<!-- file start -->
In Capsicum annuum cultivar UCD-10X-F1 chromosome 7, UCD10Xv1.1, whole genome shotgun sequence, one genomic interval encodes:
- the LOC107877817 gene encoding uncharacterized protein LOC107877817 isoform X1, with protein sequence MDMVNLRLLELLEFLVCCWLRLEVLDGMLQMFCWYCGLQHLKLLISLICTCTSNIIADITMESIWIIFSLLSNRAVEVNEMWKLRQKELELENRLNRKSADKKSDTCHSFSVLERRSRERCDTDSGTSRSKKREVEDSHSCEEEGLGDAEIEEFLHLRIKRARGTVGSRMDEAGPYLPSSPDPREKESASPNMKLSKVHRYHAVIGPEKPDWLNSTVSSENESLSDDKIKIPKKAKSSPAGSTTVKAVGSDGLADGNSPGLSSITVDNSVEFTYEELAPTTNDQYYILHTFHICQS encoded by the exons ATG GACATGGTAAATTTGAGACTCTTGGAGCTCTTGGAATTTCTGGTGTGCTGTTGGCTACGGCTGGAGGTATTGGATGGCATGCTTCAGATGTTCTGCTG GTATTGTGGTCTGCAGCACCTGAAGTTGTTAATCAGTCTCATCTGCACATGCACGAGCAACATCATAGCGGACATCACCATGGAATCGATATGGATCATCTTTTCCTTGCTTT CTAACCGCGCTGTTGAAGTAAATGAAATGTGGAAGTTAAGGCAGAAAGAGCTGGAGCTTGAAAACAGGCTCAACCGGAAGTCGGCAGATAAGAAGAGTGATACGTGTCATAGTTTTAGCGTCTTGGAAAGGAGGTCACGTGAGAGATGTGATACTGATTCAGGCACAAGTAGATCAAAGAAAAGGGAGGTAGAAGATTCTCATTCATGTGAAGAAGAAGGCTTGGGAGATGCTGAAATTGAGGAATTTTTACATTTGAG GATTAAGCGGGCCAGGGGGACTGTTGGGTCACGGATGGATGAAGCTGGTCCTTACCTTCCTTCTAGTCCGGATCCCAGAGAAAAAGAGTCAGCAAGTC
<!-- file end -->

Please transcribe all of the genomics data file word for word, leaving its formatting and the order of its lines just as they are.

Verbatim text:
In Capsicum annuum cultivar UCD-10X-F1 chromosome 7, UCD10Xv1.1, whole genome shotgun sequence, one genomic interval encodes:
- the LOC107877817 gene encoding uncharacterized protein LOC107877817 isoform X1, with protein sequence MDMVNLRLLELLEFLVCCWLRLEVLDGMLQMFCWYCGLQHLKLLISLICTCTSNIIADITMESIWIIFSLLSNRAVEVNEMWKLRQKELELENRLNRKSADKKSDTCHSFSVLERRSRERCDTDSGTSRSKKREVEDSHSCEEEGLGDAEIEEFLHLRIKRARGTVGSRMDEAGPYLPSSPDPREKESASPNMKLSKVHRYHAVIGPEKPDWLNSTVSSENESLSDDKIKIPKKAKSSPAGSTTVKAVGSDGLADGNSPGLSSITVDNSVEFTYEELAPTTNDQYYILHTFHICQS encoded by the exons ATG GACATGGTAAATTTGAGACTCTTGGAGCTCTTGGAATTTCTGGTGTGCTGTTGGCTACGGCTGGAGGTATTGGATGGCATGCTTCAGATGTTCTGCTG GTATTGTGGTCTGCAGCACCTGAAGTTGTTAATCAGTCTCATCTGCACATGCACGAGCAACATCATAGCGGACATCACCATGGAATCGATATGGATCATCTTTTCCTTGCTTT CTAACCGCGCTGTTGAAGTAAATGAAATGTGGAAGTTAAGGCAGAAAGAGCTGGAGCTTGAAAACAGGCTCAACCGGAAGTCGGCAGATAAGAAGAGTGATACGTGTCATAGTTTTAGCGTCTTGGAAAGGAGGTCACGTGAGAGATGTGATACTGATTCAGGCACAAGTAGATCAAAGAAAAGGGAGGTAGAAGATTCTCATTCATGTGAAGAAGAAGGCTTGGGAGATGCTGAAATTGAGGAATTTTTACATTTGAG GATTAAGCGGGCCAGGGGGACTGTTGGGTCACGGATGGATGAAGCTGGTCCTTACCTTCCTTCTAGTCCGGATCCCAGAGAAAAAGAGTCAGCAAGTC